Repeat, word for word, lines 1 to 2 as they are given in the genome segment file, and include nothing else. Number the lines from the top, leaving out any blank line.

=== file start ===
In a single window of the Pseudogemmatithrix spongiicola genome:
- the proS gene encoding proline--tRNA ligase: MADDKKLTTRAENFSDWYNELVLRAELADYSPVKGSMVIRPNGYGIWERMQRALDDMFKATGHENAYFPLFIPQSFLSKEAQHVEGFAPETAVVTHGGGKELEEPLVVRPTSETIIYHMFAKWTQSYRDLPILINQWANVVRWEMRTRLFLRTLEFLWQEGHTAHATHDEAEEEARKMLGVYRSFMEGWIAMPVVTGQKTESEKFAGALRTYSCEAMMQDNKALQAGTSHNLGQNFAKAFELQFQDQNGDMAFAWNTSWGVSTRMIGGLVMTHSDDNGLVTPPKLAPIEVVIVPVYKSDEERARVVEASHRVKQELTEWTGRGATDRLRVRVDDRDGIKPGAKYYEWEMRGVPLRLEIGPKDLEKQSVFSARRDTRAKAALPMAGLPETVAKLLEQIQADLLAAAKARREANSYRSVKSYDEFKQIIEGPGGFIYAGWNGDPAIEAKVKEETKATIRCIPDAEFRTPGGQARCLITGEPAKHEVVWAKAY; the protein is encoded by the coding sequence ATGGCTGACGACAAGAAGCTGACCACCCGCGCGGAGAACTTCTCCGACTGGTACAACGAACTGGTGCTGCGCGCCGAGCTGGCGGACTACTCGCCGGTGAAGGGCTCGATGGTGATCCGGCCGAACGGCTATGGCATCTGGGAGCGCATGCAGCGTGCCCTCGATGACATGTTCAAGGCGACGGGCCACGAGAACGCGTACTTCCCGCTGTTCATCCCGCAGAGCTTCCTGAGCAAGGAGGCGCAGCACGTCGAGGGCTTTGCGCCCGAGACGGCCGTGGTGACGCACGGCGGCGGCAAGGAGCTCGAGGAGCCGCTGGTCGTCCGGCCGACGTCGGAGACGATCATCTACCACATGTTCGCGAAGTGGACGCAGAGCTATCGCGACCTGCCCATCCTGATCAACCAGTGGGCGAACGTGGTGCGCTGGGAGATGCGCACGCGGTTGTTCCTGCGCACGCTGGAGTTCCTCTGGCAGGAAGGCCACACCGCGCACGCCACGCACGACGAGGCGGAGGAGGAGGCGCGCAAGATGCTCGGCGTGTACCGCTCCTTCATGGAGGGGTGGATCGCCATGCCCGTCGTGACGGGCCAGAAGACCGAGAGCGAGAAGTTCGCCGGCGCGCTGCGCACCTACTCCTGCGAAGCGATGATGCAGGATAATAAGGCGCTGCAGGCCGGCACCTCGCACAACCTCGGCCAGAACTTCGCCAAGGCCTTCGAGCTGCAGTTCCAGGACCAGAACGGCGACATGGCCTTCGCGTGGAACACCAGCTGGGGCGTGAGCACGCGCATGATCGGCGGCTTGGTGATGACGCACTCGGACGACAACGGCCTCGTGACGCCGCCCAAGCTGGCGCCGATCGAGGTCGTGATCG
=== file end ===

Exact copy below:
In a single window of the Pseudogemmatithrix spongiicola genome:
- the proS gene encoding proline--tRNA ligase: MADDKKLTTRAENFSDWYNELVLRAELADYSPVKGSMVIRPNGYGIWERMQRALDDMFKATGHENAYFPLFIPQSFLSKEAQHVEGFAPETAVVTHGGGKELEEPLVVRPTSETIIYHMFAKWTQSYRDLPILINQWANVVRWEMRTRLFLRTLEFLWQEGHTAHATHDEAEEEARKMLGVYRSFMEGWIAMPVVTGQKTESEKFAGALRTYSCEAMMQDNKALQAGTSHNLGQNFAKAFELQFQDQNGDMAFAWNTSWGVSTRMIGGLVMTHSDDNGLVTPPKLAPIEVVIVPVYKSDEERARVVEASHRVKQELTEWTGRGATDRLRVRVDDRDGIKPGAKYYEWEMRGVPLRLEIGPKDLEKQSVFSARRDTRAKAALPMAGLPETVAKLLEQIQADLLAAAKARREANSYRSVKSYDEFKQIIEGPGGFIYAGWNGDPAIEAKVKEETKATIRCIPDAEFRTPGGQARCLITGEPAKHEVVWAKAY; the protein is encoded by the coding sequence ATGGCTGACGACAAGAAGCTGACCACCCGCGCGGAGAACTTCTCCGACTGGTACAACGAACTGGTGCTGCGCGCCGAGCTGGCGGACTACTCGCCGGTGAAGGGCTCGATGGTGATCCGGCCGAACGGCTATGGCATCTGGGAGCGCATGCAGCGTGCCCTCGATGACATGTTCAAGGCGACGGGCCACGAGAACGCGTACTTCCCGCTGTTCATCCCGCAGAGCTTCCTGAGCAAGGAGGCGCAGCACGTCGAGGGCTTTGCGCCCGAGACGGCCGTGGTGACGCACGGCGGCGGCAAGGAGCTCGAGGAGCCGCTGGTCGTCCGGCCGACGTCGGAGACGATCATCTACCACATGTTCGCGAAGTGGACGCAGAGCTATCGCGACCTGCCCATCCTGATCAACCAGTGGGCGAACGTGGTGCGCTGGGAGATGCGCACGCGGTTGTTCCTGCGCACGCTGGAGTTCCTCTGGCAGGAAGGCCACACCGCGCACGCCACGCACGACGAGGCGGAGGAGGAGGCGCGCAAGATGCTCGGCGTGTACCGCTCCTTCATGGAGGGGTGGATCGCCATGCCCGTCGTGACGGGCCAGAAGACCGAGAGCGAGAAGTTCGCCGGCGCGCTGCGCACCTACTCCTGCGAAGCGATGATGCAGGATAATAAGGCGCTGCAGGCCGGCACCTCGCACAACCTCGGCCAGAACTTCGCCAAGGCCTTCGAGCTGCAGTTCCAGGACCAGAACGGCGACATGGCCTTCGCGTGGAACACCAGCTGGGGCGTGAGCACGCGCATGATCGGCGGCTTGGTGATGACGCACTCGGACGACAACGGCCTCGTGACGCCGCCCAAGCTGGCGCCGATCGAGGTCGTGATCG